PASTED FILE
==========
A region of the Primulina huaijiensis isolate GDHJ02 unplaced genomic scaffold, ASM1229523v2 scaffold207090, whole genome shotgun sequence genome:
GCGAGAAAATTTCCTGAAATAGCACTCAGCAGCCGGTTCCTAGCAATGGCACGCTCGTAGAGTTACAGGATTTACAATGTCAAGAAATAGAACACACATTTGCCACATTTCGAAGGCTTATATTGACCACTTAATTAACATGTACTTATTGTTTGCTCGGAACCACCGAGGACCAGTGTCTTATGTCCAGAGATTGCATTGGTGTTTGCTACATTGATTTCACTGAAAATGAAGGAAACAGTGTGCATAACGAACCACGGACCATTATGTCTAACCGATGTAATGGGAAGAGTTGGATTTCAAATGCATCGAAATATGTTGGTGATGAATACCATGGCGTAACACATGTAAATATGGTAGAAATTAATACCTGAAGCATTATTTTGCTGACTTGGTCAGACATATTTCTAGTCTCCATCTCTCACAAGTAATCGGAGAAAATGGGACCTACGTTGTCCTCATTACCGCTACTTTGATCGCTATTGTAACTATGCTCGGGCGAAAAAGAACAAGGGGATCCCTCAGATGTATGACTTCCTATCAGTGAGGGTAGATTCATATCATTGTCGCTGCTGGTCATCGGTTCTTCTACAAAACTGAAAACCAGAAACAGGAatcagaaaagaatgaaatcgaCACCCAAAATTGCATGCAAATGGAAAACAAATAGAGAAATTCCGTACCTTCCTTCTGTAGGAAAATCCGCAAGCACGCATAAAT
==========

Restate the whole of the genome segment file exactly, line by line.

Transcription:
A region of the Primulina huaijiensis isolate GDHJ02 unplaced genomic scaffold, ASM1229523v2 scaffold207090, whole genome shotgun sequence genome:
GCGAGAAAATTTCCTGAAATAGCACTCAGCAGCCGGTTCCTAGCAATGGCACGCTCGTAGAGTTACAGGATTTACAATGTCAAGAAATAGAACACACATTTGCCACATTTCGAAGGCTTATATTGACCACTTAATTAACATGTACTTATTGTTTGCTCGGAACCACCGAGGACCAGTGTCTTATGTCCAGAGATTGCATTGGTGTTTGCTACATTGATTTCACTGAAAATGAAGGAAACAGTGTGCATAACGAACCACGGACCATTATGTCTAACCGATGTAATGGGAAGAGTTGGATTTCAAATGCATCGAAATATGTTGGTGATGAATACCATGGCGTAACACATGTAAATATGGTAGAAATTAATACCTGAAGCATTATTTTGCTGACTTGGTCAGACATATTTCTAGTCTCCATCTCTCACAAGTAATCGGAGAAAATGGGACCTACGTTGTCCTCATTACCGCTACTTTGATCGCTATTGTAACTATGCTCGGGCGAAAAAGAACAAGGGGATCCCTCAGATGTATGACTTCCTATCAGTGAGGGTAGATTCATATCATTGTCGCTGCTGGTCATCGGTTCTTCTACAAAACTGAAAACCAGAAACAGGAatcagaaaagaatgaaatcgaCACCCAAAATTGCATGCAAATGGAAAACAAATAGAGAAATTCCGTACCTTCCTTCTGTAGGAAAATCCGCAAGCACGCATAAAT